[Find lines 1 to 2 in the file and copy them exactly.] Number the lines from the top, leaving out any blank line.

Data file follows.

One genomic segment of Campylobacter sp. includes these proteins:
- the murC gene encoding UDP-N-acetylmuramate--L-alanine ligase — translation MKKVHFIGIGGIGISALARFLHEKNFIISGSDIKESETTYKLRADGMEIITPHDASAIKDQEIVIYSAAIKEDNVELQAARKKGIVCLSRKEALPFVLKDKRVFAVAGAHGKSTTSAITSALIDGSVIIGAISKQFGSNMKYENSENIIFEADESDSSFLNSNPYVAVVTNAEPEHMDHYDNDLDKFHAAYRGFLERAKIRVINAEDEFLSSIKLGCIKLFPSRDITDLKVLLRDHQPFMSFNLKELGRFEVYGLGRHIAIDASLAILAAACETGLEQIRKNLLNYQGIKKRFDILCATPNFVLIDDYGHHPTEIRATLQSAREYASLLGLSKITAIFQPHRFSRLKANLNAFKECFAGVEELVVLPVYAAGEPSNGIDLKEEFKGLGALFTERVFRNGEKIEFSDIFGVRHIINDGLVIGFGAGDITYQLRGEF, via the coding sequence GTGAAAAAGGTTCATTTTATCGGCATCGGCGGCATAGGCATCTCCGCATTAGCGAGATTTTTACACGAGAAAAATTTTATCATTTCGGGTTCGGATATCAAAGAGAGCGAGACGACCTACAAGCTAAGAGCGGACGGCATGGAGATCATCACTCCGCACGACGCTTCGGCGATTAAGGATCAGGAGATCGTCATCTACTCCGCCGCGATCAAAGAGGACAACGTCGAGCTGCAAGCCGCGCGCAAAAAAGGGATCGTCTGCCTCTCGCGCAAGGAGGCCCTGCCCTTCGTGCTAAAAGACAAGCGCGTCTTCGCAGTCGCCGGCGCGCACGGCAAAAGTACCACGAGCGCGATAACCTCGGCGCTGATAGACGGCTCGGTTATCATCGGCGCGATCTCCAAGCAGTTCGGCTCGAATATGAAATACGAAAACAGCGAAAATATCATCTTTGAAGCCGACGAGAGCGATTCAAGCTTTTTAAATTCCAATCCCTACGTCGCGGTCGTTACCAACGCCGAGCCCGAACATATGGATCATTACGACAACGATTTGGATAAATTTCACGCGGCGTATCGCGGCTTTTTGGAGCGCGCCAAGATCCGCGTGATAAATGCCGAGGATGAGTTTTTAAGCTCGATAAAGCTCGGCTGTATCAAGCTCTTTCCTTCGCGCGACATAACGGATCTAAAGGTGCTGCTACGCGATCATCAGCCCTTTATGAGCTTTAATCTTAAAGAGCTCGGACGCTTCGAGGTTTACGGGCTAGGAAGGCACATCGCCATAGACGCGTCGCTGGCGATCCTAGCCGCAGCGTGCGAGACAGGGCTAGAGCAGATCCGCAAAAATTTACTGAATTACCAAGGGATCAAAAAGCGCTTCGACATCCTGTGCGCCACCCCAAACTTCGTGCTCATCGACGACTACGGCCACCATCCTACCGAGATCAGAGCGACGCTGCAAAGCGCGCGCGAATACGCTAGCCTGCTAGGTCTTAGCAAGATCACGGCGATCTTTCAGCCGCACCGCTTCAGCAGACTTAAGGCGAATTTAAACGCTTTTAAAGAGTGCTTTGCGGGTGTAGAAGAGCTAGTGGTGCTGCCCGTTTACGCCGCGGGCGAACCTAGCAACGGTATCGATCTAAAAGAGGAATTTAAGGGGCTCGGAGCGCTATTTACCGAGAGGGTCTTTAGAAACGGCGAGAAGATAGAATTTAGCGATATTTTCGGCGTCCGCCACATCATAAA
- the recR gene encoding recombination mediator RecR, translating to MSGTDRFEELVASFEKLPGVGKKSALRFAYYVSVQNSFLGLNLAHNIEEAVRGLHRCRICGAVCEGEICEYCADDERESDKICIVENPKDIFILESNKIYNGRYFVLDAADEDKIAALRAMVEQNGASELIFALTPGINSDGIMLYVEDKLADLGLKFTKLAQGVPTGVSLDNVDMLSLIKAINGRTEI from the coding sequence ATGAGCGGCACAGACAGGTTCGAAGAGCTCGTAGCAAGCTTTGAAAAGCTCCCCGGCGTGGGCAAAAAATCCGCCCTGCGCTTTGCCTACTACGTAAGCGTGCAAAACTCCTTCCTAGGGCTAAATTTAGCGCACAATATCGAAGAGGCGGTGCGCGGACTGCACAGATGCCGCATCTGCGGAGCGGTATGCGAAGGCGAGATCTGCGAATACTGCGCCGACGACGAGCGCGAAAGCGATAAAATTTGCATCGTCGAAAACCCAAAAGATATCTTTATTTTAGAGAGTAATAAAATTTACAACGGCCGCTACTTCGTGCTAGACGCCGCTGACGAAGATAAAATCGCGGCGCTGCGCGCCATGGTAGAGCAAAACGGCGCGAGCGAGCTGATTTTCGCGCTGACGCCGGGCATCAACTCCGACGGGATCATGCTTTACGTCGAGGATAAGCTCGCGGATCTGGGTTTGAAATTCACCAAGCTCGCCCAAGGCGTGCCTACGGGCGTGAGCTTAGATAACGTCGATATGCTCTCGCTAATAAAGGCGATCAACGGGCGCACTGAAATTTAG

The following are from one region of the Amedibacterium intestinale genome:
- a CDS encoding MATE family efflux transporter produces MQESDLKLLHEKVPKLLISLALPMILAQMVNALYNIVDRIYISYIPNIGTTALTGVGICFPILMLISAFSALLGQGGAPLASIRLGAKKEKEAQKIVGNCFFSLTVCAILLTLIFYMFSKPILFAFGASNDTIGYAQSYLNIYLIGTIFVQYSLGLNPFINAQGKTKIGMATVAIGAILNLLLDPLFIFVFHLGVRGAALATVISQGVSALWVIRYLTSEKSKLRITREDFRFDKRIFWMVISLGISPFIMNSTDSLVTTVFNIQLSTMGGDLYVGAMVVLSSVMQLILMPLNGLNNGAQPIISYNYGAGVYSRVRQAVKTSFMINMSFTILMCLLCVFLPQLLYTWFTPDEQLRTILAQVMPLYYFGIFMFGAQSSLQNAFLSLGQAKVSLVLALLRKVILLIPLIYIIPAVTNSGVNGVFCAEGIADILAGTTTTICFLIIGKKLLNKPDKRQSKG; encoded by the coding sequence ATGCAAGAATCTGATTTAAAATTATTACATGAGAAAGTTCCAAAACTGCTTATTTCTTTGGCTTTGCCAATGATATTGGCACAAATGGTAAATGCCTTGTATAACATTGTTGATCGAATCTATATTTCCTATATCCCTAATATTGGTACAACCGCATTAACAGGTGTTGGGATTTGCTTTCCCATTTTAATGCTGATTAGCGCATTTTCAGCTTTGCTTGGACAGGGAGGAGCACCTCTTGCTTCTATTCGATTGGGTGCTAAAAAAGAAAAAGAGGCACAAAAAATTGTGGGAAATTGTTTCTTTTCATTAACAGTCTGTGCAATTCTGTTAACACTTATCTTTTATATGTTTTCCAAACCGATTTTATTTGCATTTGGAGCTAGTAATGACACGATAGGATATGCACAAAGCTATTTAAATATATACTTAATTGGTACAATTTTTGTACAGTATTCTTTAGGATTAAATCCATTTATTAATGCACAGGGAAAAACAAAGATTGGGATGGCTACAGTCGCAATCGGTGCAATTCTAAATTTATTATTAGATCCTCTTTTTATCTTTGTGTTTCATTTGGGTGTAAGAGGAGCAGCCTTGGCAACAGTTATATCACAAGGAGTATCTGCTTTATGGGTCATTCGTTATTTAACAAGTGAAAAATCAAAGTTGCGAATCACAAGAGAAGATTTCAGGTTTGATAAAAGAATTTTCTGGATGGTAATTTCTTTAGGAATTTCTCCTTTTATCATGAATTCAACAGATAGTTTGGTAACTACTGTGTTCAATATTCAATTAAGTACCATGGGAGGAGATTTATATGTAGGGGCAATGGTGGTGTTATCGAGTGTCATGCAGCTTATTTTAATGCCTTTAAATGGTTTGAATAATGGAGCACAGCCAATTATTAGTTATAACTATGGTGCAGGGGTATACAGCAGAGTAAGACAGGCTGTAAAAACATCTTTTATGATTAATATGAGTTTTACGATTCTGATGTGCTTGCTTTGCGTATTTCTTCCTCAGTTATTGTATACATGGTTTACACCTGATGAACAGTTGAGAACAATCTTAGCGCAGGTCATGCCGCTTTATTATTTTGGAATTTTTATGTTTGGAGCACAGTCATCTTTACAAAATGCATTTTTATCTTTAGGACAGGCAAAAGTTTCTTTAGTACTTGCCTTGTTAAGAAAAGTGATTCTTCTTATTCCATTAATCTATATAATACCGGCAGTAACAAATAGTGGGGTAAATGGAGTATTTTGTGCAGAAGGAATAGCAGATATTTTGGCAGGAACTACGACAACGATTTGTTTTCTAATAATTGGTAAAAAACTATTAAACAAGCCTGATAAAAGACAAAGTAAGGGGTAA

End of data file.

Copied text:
One genomic segment of Campylobacter sp. includes these proteins:
- the murC gene encoding UDP-N-acetylmuramate--L-alanine ligase — translation MKKVHFIGIGGIGISALARFLHEKNFIISGSDIKESETTYKLRADGMEIITPHDASAIKDQEIVIYSAAIKEDNVELQAARKKGIVCLSRKEALPFVLKDKRVFAVAGAHGKSTTSAITSALIDGSVIIGAISKQFGSNMKYENSENIIFEADESDSSFLNSNPYVAVVTNAEPEHMDHYDNDLDKFHAAYRGFLERAKIRVINAEDEFLSSIKLGCIKLFPSRDITDLKVLLRDHQPFMSFNLKELGRFEVYGLGRHIAIDASLAILAAACETGLEQIRKNLLNYQGIKKRFDILCATPNFVLIDDYGHHPTEIRATLQSAREYASLLGLSKITAIFQPHRFSRLKANLNAFKECFAGVEELVVLPVYAAGEPSNGIDLKEEFKGLGALFTERVFRNGEKIEFSDIFGVRHIINDGLVIGFGAGDITYQLRGEF, via the coding sequence GTGAAAAAGGTTCATTTTATCGGCATCGGCGGCATAGGCATCTCCGCATTAGCGAGATTTTTACACGAGAAAAATTTTATCATTTCGGGTTCGGATATCAAAGAGAGCGAGACGACCTACAAGCTAAGAGCGGACGGCATGGAGATCATCACTCCGCACGACGCTTCGGCGATTAAGGATCAGGAGATCGTCATCTACTCCGCCGCGATCAAAGAGGACAACGTCGAGCTGCAAGCCGCGCGCAAAAAAGGGATCGTCTGCCTCTCGCGCAAGGAGGCCCTGCCCTTCGTGCTAAAAGACAAGCGCGTCTTCGCAGTCGCCGGCGCGCACGGCAAAAGTACCACGAGCGCGATAACCTCGGCGCTGATAGACGGCTCGGTTATCATCGGCGCGATCTCCAAGCAGTTCGGCTCGAATATGAAATACGAAAACAGCGAAAATATCATCTTTGAAGCCGACGAGAGCGATTCAAGCTTTTTAAATTCCAATCCCTACGTCGCGGTCGTTACCAACGCCGAGCCCGAACATATGGATCATTACGACAACGATTTGGATAAATTTCACGCGGCGTATCGCGGCTTTTTGGAGCGCGCCAAGATCCGCGTGATAAATGCCGAGGATGAGTTTTTAAGCTCGATAAAGCTCGGCTGTATCAAGCTCTTTCCTTCGCGCGACATAACGGATCTAAAGGTGCTGCTACGCGATCATCAGCCCTTTATGAGCTTTAATCTTAAAGAGCTCGGACGCTTCGAGGTTTACGGGCTAGGAAGGCACATCGCCATAGACGCGTCGCTGGCGATCCTAGCCGCAGCGTGCGAGACAGGGCTAGAGCAGATCCGCAAAAATTTACTGAATTACCAAGGGATCAAAAAGCGCTTCGACATCCTGTGCGCCACCCCAAACTTCGTGCTCATCGACGACTACGGCCACCATCCTACCGAGATCAGAGCGACGCTGCAAAGCGCGCGCGAATACGCTAGCCTGCTAGGTCTTAGCAAGATCACGGCGATCTTTCAGCCGCACCGCTTCAGCAGACTTAAGGCGAATTTAAACGCTTTTAAAGAGTGCTTTGCGGGTGTAGAAGAGCTAGTGGTGCTGCCCGTTTACGCCGCGGGCGAACCTAGCAACGGTATCGATCTAAAAGAGGAATTTAAGGGGCTCGGAGCGCTATTTACCGAGAGGGTCTTTAGAAACGGCGAGAAGATAGAATTTAGCGATATTTTCGGCGTCCGCCACATCATAAA